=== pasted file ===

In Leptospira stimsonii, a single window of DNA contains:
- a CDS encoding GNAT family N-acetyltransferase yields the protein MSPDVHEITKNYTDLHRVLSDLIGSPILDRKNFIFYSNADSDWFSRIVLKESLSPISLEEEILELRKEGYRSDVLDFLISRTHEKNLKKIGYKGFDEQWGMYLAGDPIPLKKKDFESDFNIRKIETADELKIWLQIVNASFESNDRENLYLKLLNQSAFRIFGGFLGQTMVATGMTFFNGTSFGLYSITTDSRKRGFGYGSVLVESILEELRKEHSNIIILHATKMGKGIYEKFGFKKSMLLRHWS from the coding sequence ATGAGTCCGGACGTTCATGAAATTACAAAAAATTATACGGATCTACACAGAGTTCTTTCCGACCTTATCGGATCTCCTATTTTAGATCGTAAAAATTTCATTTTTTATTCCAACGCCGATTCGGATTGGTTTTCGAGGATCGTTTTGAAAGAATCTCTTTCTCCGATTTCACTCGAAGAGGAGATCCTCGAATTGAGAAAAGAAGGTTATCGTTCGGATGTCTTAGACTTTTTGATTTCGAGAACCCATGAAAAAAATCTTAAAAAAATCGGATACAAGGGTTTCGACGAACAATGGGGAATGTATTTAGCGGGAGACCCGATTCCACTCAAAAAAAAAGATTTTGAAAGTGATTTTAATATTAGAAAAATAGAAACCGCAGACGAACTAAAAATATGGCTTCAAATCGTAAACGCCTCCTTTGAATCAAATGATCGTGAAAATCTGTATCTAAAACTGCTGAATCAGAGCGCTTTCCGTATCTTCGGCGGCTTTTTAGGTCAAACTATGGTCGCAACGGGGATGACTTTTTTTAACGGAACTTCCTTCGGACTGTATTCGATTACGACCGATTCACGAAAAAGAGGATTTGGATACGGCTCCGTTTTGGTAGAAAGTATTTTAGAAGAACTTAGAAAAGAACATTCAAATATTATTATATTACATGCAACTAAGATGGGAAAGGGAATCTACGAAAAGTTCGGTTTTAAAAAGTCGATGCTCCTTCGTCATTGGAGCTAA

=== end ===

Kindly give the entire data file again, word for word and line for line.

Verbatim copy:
In Leptospira stimsonii, a single window of DNA contains:
- a CDS encoding GNAT family N-acetyltransferase yields the protein MSPDVHEITKNYTDLHRVLSDLIGSPILDRKNFIFYSNADSDWFSRIVLKESLSPISLEEEILELRKEGYRSDVLDFLISRTHEKNLKKIGYKGFDEQWGMYLAGDPIPLKKKDFESDFNIRKIETADELKIWLQIVNASFESNDRENLYLKLLNQSAFRIFGGFLGQTMVATGMTFFNGTSFGLYSITTDSRKRGFGYGSVLVESILEELRKEHSNIIILHATKMGKGIYEKFGFKKSMLLRHWS from the coding sequence ATGAGTCCGGACGTTCATGAAATTACAAAAAATTATACGGATCTACACAGAGTTCTTTCCGACCTTATCGGATCTCCTATTTTAGATCGTAAAAATTTCATTTTTTATTCCAACGCCGATTCGGATTGGTTTTCGAGGATCGTTTTGAAAGAATCTCTTTCTCCGATTTCACTCGAAGAGGAGATCCTCGAATTGAGAAAAGAAGGTTATCGTTCGGATGTCTTAGACTTTTTGATTTCGAGAACCCATGAAAAAAATCTTAAAAAAATCGGATACAAGGGTTTCGACGAACAATGGGGAATGTATTTAGCGGGAGACCCGATTCCACTCAAAAAAAAAGATTTTGAAAGTGATTTTAATATTAGAAAAATAGAAACCGCAGACGAACTAAAAATATGGCTTCAAATCGTAAACGCCTCCTTTGAATCAAATGATCGTGAAAATCTGTATCTAAAACTGCTGAATCAGAGCGCTTTCCGTATCTTCGGCGGCTTTTTAGGTCAAACTATGGTCGCAACGGGGATGACTTTTTTTAACGGAACTTCCTTCGGACTGTATTCGATTACGACCGATTCACGAAAAAGAGGATTTGGATACGGCTCCGTTTTGGTAGAAAGTATTTTAGAAGAACTTAGAAAAGAACATTCAAATATTATTATATTACATGCAACTAAGATGGGAAAGGGAATCTACGAAAAGTTCGGTTTTAAAAAGTCGATGCTCCTTCGTCATTGGAGCTAA